Even before the new Northrop fighter made its first flight, on June 11, 1948, the P-for-pursuit designation was replaced by the F-for-fighter designation, and the XP-89 became the XF-89.

    Following a number of ground taxi and brake tests at Northrop Field, the XP-89 was disassembled and trucked out to Muroc Dry Lake (later Edwards AFB). The XP-89 made its maiden flight there on August 16, 1948, with test pilot Fred Bretcher at the controls. Flight test results were generally positive, but the aircraft proved to be seriously underpowered. For the first 32 flights, conventional ailerons were fitted, but on February 1, 1949 a new series of trials began with Northrop-invented "decelerons", which was a split surface that could be operated in one piece as a conventional aileron but which could be opened up to serve also as an airbrake. This feature was made standard on all subsequent F-89s.

    Even though the flight test crews were enthusiastic about the XF-89, the USAF ordered that a flyoff take place between the XF-89, the Curtiss XF-87, and the Navy's Douglas XF3D-1 Skyknight. The Curtiss XF-87 with its side-by-side seating arrangement was judged to have the best cockpit arrangement, with the XF3D-1 coming in second. The tandem seating arrangement in the XF-89 made communication between pilot and radar operator difficult. Ease of maintenance was found to be the best in the XF3D-1, with the XP-87 coming in second. However, the evaluation team judged the XF-89 as being the superior fighter and having the best development potential.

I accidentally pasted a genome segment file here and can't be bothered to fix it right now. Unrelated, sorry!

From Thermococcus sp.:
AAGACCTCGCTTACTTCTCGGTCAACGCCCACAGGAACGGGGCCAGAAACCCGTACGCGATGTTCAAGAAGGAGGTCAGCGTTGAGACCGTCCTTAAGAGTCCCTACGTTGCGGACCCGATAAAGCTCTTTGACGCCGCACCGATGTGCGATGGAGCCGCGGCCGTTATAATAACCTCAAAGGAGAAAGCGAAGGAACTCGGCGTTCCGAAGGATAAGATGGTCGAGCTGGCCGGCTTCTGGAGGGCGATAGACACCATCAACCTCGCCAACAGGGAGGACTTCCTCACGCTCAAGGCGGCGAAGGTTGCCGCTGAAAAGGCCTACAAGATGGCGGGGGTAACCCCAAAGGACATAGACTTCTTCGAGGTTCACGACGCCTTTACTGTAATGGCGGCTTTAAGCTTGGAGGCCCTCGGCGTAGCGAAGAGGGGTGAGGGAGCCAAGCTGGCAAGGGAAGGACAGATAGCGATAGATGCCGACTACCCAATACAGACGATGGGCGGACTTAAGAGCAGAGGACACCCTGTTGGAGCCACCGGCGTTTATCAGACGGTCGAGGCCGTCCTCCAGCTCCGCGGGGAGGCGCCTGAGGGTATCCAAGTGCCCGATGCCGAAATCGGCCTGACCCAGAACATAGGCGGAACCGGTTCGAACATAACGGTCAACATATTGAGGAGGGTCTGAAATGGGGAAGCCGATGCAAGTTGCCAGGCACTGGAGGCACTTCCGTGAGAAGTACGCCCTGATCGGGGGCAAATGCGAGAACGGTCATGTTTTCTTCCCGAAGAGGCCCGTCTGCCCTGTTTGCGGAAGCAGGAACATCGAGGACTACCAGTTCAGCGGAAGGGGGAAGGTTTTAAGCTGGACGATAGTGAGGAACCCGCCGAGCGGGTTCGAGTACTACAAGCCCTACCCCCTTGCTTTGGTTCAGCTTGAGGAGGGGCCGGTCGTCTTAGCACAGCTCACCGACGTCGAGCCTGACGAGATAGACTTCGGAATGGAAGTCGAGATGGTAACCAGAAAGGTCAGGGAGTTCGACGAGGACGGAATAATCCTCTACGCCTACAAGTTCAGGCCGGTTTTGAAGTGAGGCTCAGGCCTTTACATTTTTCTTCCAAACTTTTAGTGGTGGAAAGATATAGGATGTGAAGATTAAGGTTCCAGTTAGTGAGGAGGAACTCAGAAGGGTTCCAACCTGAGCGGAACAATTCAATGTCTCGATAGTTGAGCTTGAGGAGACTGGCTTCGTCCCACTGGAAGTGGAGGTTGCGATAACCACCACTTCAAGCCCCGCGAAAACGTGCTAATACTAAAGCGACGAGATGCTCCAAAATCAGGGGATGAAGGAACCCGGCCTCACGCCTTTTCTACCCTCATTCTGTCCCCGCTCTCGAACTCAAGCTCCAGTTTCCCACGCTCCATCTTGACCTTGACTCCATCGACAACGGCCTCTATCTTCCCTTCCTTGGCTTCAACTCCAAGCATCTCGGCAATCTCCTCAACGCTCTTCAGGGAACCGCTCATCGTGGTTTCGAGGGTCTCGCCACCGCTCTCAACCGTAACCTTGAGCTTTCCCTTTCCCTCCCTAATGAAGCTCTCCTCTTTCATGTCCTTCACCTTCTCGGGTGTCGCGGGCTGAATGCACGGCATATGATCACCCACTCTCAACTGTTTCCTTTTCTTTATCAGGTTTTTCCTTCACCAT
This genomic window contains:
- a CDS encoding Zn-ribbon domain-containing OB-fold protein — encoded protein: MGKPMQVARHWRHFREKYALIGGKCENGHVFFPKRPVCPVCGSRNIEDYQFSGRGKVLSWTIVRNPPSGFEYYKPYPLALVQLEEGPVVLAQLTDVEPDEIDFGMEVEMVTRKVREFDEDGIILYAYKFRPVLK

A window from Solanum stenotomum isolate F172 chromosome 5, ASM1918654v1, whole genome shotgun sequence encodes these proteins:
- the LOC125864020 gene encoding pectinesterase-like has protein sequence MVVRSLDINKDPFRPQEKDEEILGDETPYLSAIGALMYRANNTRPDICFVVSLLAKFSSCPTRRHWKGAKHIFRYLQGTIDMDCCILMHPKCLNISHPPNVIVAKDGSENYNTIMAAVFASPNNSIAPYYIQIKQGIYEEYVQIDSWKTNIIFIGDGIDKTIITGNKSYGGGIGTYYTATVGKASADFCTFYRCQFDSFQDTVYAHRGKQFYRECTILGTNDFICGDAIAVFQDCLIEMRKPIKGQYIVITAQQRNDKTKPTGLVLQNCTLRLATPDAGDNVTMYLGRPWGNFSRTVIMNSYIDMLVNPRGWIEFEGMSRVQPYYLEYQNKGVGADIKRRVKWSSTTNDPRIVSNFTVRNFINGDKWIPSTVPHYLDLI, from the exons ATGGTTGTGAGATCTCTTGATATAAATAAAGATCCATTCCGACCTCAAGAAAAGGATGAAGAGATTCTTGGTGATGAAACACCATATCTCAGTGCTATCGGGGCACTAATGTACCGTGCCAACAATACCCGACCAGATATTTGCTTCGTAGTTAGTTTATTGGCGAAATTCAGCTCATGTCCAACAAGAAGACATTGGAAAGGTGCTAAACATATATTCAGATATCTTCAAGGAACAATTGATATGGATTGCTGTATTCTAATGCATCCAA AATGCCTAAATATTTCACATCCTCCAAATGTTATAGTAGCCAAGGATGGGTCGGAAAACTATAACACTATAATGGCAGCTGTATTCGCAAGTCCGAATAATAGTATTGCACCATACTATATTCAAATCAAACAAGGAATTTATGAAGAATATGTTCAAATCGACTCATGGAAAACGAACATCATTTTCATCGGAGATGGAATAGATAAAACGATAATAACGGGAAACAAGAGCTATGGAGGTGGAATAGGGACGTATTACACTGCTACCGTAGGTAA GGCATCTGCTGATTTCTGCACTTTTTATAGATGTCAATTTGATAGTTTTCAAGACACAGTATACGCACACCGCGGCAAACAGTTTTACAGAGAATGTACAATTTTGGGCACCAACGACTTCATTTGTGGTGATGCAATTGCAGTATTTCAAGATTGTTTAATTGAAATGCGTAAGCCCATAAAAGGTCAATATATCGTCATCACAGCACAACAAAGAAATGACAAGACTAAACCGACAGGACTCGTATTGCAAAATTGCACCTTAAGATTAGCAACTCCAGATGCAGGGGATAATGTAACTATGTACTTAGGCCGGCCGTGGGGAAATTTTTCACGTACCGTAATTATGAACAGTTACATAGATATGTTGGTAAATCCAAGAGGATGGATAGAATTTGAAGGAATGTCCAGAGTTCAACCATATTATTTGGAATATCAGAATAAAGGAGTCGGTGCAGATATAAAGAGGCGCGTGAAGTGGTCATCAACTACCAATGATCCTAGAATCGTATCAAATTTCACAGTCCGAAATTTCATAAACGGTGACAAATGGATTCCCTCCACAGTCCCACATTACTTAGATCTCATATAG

Since the Northrop XF-89 was judged as having the superior potential as a fighter, on October 10, 1948, the USAF officially cancelled the Curtiss XF-87 project. The failure of the XF-87 to win any production orders was the end of the line for the Aeroplane Division of Curtiss-Wright. Shortly thereafter, the Aeroplane Division of Curtiss-Wright declared bankruptcy, sold all of its assets to North American, and closed its doors forever.